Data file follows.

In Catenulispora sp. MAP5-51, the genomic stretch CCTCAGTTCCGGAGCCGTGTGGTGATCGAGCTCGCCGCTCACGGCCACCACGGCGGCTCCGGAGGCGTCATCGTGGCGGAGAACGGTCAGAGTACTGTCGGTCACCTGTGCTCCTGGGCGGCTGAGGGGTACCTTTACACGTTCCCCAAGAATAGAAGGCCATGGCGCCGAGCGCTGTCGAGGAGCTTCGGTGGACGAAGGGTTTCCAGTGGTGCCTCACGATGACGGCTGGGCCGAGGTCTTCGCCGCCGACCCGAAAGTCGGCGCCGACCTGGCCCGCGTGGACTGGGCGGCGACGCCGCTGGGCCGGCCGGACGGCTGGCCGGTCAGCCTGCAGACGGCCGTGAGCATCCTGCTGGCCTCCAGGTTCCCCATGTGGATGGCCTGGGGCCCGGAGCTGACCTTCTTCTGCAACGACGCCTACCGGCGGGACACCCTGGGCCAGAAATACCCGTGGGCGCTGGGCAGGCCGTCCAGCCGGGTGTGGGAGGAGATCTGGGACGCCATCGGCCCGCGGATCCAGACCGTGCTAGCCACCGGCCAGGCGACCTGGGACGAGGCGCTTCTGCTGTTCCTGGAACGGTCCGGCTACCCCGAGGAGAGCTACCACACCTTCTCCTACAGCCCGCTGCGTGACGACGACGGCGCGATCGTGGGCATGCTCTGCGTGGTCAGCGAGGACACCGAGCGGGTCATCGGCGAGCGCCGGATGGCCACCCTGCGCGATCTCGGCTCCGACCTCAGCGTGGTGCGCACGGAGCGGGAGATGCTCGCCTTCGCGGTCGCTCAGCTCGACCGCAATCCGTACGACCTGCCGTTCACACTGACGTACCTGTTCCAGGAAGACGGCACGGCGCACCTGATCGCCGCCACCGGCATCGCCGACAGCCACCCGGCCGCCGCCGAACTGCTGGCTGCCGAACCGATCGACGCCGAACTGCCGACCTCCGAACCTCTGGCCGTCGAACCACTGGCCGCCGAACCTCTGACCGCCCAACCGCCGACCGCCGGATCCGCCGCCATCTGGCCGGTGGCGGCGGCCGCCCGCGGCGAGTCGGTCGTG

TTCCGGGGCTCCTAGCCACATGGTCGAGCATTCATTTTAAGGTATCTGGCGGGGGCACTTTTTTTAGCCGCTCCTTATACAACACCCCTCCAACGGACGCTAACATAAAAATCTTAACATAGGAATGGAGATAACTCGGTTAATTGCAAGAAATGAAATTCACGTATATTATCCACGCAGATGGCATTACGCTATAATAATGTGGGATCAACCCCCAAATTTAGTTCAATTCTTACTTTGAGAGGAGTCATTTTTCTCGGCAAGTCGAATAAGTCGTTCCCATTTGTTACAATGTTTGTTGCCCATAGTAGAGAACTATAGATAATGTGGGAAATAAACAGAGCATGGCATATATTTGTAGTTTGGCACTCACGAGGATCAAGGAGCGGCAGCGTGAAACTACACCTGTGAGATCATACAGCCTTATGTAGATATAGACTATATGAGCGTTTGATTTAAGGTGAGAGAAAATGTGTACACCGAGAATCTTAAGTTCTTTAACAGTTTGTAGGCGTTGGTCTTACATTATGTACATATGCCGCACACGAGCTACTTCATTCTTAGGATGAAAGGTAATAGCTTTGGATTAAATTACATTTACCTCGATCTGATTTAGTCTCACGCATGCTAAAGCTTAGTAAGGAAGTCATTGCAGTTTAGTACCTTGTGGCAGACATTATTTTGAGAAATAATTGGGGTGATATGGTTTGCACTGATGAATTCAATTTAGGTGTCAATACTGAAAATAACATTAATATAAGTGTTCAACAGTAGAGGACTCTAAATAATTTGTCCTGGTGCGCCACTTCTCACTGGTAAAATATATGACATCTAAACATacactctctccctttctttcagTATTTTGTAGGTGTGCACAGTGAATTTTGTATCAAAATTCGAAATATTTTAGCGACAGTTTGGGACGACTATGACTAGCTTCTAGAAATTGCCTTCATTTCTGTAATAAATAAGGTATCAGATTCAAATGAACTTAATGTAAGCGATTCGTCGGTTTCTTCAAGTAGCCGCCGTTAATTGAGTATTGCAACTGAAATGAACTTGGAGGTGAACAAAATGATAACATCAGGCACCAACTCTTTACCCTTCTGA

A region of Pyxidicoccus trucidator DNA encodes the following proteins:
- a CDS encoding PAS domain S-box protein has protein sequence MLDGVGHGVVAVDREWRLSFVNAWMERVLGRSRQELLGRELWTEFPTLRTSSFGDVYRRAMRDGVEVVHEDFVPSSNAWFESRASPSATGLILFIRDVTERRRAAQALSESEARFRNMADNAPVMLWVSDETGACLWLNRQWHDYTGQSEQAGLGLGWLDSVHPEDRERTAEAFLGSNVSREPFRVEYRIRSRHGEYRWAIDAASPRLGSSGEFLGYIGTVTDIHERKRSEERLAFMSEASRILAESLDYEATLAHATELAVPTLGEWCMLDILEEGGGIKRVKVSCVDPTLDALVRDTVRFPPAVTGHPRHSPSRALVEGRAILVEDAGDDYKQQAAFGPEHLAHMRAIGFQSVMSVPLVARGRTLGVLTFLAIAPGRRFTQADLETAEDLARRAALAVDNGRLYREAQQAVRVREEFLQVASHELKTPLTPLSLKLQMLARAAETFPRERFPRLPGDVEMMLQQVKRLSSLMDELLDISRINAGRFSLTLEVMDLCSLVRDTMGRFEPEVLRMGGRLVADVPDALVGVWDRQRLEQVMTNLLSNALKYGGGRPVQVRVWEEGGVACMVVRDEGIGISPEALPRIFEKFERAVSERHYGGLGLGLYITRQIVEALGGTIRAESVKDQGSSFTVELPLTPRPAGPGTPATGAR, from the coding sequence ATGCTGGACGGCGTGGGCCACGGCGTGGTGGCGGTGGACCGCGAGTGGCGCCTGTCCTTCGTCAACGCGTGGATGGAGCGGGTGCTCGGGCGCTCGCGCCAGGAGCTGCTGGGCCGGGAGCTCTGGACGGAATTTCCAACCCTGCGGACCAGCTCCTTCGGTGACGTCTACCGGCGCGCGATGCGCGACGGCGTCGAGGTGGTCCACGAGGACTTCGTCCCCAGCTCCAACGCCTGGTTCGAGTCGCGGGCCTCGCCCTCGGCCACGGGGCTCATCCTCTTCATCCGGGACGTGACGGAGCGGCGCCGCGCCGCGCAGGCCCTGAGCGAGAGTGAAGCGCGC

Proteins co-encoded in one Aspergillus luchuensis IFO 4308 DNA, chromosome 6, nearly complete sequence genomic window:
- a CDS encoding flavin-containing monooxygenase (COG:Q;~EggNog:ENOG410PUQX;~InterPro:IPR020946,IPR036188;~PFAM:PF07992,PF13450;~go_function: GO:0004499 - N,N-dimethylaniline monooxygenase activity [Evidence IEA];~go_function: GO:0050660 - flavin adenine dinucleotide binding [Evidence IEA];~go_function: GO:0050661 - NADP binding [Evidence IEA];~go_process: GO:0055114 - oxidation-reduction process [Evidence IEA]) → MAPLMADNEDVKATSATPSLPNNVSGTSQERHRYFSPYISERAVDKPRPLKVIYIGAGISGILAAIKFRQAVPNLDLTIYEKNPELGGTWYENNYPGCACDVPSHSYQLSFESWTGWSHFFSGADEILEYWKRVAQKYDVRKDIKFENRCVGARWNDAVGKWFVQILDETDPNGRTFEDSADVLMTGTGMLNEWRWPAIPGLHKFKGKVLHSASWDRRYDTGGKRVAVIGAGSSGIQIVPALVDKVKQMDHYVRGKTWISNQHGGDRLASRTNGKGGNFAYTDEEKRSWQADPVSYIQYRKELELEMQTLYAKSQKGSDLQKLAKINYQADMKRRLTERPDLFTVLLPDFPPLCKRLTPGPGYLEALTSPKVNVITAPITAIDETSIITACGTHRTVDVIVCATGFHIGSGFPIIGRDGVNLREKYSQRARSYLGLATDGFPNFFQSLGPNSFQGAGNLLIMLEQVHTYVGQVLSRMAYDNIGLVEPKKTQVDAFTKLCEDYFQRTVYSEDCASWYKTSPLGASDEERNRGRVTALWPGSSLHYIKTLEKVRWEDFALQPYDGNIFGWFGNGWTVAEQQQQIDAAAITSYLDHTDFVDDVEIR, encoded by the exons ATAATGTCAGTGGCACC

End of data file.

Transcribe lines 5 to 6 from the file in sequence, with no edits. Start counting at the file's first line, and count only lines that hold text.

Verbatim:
Proteins co-encoded in one Aspergillus luchuensis IFO 4308 DNA, chromosome 6, nearly complete sequence genomic window:
- a CDS encoding flavin-containing monooxygenase (COG:Q;~EggNog:ENOG410PUQX;~InterPro:IPR020946,IPR036188;~PFAM:PF07992,PF13450;~go_function: GO:0004499 - N,N-dimethylaniline monooxygenase activity [Evidence IEA];~go_function: GO:0050660 - flavin adenine dinucleotide binding [Evidence IEA];~go_function: GO:0050661 - NADP binding [Evidence IEA];~go_process: GO:0055114 - oxidation-reduction process [Evidence IEA]) → MAPLMADNEDVKATSATPSLPNNVSGTSQERHRYFSPYISERAVDKPRPLKVIYIGAGISGILAAIKFRQAVPNLDLTIYEKNPELGGTWYENNYPGCACDVPSHSYQLSFESWTGWSHFFSGADEILEYWKRVAQKYDVRKDIKFENRCVGARWNDAVGKWFVQILDETDPNGRTFEDSADVLMTGTGMLNEWRWPAIPGLHKFKGKVLHSASWDRRYDTGGKRVAVIGAGSSGIQIVPALVDKVKQMDHYVRGKTWISNQHGGDRLASRTNGKGGNFAYTDEEKRSWQADPVSYIQYRKELELEMQTLYAKSQKGSDLQKLAKINYQADMKRRLTERPDLFTVLLPDFPPLCKRLTPGPGYLEALTSPKVNVITAPITAIDETSIITACGTHRTVDVIVCATGFHIGSGFPIIGRDGVNLREKYSQRARSYLGLATDGFPNFFQSLGPNSFQGAGNLLIMLEQVHTYVGQVLSRMAYDNIGLVEPKKTQVDAFTKLCEDYFQRTVYSEDCASWYKTSPLGASDEERNRGRVTALWPGSSLHYIKTLEKVRWEDFALQPYDGNIFGWFGNGWTVAEQQQQIDAAAITSYLDHTDFVDDVEIR, encoded by the exons ATAATGTCAGTGGCACC